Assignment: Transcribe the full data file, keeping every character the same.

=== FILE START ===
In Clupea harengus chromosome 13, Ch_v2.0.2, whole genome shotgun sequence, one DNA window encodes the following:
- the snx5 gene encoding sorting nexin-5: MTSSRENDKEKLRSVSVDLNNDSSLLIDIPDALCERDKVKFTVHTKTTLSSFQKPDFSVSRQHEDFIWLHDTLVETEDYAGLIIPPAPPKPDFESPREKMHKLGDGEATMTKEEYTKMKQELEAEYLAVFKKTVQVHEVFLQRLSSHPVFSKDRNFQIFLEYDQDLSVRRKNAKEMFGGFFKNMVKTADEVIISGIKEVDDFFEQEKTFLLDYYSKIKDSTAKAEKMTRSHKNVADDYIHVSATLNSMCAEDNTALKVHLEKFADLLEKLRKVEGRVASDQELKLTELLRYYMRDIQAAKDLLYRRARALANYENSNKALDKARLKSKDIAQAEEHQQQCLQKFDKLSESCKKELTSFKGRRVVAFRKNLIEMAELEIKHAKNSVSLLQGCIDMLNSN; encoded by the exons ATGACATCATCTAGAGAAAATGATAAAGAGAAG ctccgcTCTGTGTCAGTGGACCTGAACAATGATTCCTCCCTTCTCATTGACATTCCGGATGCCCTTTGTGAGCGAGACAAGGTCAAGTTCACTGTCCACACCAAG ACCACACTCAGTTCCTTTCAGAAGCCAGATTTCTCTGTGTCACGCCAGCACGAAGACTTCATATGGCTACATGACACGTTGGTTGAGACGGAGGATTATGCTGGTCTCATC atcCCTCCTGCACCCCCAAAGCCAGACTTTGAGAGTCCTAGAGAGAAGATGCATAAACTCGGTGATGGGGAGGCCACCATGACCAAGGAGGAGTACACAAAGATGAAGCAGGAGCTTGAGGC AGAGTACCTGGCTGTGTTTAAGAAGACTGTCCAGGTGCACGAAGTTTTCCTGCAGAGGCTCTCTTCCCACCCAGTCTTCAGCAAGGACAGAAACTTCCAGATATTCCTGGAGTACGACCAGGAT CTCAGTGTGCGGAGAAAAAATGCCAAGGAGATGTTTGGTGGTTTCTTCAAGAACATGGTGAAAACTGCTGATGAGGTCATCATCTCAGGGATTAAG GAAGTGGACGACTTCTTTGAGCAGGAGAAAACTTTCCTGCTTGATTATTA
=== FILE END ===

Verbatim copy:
In Clupea harengus chromosome 13, Ch_v2.0.2, whole genome shotgun sequence, one DNA window encodes the following:
- the snx5 gene encoding sorting nexin-5: MTSSRENDKEKLRSVSVDLNNDSSLLIDIPDALCERDKVKFTVHTKTTLSSFQKPDFSVSRQHEDFIWLHDTLVETEDYAGLIIPPAPPKPDFESPREKMHKLGDGEATMTKEEYTKMKQELEAEYLAVFKKTVQVHEVFLQRLSSHPVFSKDRNFQIFLEYDQDLSVRRKNAKEMFGGFFKNMVKTADEVIISGIKEVDDFFEQEKTFLLDYYSKIKDSTAKAEKMTRSHKNVADDYIHVSATLNSMCAEDNTALKVHLEKFADLLEKLRKVEGRVASDQELKLTELLRYYMRDIQAAKDLLYRRARALANYENSNKALDKARLKSKDIAQAEEHQQQCLQKFDKLSESCKKELTSFKGRRVVAFRKNLIEMAELEIKHAKNSVSLLQGCIDMLNSN; encoded by the exons ATGACATCATCTAGAGAAAATGATAAAGAGAAG ctccgcTCTGTGTCAGTGGACCTGAACAATGATTCCTCCCTTCTCATTGACATTCCGGATGCCCTTTGTGAGCGAGACAAGGTCAAGTTCACTGTCCACACCAAG ACCACACTCAGTTCCTTTCAGAAGCCAGATTTCTCTGTGTCACGCCAGCACGAAGACTTCATATGGCTACATGACACGTTGGTTGAGACGGAGGATTATGCTGGTCTCATC atcCCTCCTGCACCCCCAAAGCCAGACTTTGAGAGTCCTAGAGAGAAGATGCATAAACTCGGTGATGGGGAGGCCACCATGACCAAGGAGGAGTACACAAAGATGAAGCAGGAGCTTGAGGC AGAGTACCTGGCTGTGTTTAAGAAGACTGTCCAGGTGCACGAAGTTTTCCTGCAGAGGCTCTCTTCCCACCCAGTCTTCAGCAAGGACAGAAACTTCCAGATATTCCTGGAGTACGACCAGGAT CTCAGTGTGCGGAGAAAAAATGCCAAGGAGATGTTTGGTGGTTTCTTCAAGAACATGGTGAAAACTGCTGATGAGGTCATCATCTCAGGGATTAAG GAAGTGGACGACTTCTTTGAGCAGGAGAAAACTTTCCTGCTTGATTATTA